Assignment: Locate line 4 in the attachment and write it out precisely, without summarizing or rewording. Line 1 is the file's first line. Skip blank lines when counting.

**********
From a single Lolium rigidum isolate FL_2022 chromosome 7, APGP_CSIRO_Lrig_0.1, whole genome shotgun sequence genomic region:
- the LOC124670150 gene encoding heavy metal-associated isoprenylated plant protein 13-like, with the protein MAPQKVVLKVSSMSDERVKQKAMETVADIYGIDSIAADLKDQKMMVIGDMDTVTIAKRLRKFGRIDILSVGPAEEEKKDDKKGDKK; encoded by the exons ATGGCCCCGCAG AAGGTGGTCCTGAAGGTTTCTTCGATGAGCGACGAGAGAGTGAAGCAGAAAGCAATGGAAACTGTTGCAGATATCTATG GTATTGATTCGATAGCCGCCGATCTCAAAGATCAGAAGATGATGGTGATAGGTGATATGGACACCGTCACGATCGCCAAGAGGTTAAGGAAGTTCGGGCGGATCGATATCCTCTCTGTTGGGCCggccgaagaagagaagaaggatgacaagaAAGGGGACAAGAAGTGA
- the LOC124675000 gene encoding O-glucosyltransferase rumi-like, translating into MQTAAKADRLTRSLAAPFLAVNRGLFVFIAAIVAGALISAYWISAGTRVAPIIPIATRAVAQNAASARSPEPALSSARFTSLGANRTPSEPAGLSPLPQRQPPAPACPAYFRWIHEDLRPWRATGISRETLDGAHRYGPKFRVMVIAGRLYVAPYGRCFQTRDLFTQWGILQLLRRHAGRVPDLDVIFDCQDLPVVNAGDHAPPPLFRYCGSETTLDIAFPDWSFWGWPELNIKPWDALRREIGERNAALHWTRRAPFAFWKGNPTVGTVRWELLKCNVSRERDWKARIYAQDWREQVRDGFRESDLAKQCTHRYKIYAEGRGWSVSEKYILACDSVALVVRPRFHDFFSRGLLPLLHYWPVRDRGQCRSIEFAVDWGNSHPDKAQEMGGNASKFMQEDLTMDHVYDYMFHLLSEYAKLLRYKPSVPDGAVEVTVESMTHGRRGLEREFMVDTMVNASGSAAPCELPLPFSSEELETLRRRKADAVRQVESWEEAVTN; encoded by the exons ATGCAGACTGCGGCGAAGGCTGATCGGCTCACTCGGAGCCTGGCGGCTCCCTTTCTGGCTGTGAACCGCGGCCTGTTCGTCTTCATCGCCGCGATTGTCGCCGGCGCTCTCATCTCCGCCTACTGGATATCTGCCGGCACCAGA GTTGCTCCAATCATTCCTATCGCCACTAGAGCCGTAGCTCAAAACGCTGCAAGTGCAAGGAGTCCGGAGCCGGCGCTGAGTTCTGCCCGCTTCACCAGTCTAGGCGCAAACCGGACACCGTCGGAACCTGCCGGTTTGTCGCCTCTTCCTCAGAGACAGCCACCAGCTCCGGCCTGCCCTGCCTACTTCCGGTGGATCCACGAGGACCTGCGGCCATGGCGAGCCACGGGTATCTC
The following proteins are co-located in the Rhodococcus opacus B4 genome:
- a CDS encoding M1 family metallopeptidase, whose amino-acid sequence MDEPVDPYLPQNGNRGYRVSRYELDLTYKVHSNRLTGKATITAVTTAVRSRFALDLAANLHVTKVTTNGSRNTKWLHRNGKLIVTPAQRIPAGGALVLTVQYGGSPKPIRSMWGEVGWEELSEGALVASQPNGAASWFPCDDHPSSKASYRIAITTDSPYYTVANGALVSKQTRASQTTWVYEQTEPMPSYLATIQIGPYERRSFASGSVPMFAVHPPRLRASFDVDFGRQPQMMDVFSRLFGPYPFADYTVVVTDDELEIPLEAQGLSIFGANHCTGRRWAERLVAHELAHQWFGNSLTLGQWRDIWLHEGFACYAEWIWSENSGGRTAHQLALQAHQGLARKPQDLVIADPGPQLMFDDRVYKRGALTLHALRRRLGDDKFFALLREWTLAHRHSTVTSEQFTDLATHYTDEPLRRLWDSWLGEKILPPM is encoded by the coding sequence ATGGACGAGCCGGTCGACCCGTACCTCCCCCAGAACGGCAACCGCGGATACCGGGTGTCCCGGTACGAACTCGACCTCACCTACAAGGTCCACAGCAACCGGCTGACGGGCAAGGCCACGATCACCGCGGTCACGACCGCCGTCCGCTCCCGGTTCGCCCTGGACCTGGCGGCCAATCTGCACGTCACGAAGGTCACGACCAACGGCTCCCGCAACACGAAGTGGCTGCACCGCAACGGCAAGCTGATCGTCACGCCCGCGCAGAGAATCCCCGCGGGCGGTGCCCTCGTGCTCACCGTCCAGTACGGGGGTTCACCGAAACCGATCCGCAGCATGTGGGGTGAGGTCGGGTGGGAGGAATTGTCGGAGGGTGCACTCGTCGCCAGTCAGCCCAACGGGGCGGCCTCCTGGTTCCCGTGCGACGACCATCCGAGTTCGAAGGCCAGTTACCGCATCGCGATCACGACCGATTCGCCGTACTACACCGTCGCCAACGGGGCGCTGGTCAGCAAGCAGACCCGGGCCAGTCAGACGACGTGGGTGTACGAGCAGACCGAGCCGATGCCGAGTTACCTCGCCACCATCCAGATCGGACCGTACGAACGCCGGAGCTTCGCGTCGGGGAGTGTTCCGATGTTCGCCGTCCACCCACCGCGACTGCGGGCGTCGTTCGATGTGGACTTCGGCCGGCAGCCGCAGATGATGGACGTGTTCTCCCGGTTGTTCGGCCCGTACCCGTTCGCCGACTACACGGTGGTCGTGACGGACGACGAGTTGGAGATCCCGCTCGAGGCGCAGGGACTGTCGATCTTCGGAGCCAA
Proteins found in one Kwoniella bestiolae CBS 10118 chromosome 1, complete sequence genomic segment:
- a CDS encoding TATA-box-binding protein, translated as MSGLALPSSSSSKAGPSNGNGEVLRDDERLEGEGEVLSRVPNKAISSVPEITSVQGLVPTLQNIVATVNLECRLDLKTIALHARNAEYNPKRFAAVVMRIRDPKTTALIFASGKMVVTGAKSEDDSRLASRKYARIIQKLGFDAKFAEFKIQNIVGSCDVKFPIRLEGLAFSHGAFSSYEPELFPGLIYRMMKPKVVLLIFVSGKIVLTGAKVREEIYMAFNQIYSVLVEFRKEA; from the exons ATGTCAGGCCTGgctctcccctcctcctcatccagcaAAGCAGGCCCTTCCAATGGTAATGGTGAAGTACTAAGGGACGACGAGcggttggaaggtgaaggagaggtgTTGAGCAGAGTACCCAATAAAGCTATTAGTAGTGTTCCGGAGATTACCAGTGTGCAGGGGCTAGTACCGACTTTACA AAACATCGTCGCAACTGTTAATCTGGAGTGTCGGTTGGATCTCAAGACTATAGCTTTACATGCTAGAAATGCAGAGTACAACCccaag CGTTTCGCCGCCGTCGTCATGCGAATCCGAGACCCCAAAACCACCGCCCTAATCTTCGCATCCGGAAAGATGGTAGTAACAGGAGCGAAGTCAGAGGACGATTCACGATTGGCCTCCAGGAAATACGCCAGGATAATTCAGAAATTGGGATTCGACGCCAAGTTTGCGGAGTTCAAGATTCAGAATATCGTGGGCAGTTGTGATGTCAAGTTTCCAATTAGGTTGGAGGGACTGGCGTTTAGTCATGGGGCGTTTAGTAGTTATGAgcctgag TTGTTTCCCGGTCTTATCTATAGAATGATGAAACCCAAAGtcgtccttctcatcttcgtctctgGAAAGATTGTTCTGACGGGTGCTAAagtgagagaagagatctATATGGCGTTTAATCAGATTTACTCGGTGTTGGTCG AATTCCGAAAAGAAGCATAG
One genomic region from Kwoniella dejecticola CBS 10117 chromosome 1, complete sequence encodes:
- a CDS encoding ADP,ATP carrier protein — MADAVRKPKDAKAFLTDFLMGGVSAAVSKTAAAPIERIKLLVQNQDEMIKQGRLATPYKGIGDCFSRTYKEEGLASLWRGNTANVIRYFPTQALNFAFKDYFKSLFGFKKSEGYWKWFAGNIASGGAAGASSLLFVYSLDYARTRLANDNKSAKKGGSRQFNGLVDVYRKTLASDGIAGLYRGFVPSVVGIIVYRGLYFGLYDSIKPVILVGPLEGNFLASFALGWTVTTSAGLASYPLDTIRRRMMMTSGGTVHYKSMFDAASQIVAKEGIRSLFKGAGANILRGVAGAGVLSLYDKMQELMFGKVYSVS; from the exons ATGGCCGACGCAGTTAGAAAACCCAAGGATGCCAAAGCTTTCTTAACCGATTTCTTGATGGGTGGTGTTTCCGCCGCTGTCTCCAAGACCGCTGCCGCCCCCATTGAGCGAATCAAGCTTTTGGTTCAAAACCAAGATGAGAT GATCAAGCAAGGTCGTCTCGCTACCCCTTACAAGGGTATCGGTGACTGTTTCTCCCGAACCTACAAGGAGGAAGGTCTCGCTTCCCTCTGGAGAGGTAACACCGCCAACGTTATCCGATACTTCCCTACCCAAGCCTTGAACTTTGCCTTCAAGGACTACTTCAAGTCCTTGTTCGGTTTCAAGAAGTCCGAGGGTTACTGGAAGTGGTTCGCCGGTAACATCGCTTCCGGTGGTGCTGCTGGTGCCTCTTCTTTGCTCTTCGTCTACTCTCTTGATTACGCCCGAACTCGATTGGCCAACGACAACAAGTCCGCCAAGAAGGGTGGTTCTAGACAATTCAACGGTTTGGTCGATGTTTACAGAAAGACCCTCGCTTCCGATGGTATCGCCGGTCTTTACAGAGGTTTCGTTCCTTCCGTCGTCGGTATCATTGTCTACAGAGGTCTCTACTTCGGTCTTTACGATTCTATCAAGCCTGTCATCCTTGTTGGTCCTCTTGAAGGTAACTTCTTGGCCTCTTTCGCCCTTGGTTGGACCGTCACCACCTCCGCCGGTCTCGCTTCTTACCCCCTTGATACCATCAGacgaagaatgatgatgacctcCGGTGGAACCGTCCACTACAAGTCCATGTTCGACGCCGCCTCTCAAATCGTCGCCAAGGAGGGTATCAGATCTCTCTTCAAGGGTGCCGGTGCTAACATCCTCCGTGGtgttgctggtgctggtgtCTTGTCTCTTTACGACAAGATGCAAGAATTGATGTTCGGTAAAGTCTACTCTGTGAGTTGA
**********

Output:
The following proteins are co-located in the Rhodococcus opacus B4 genome: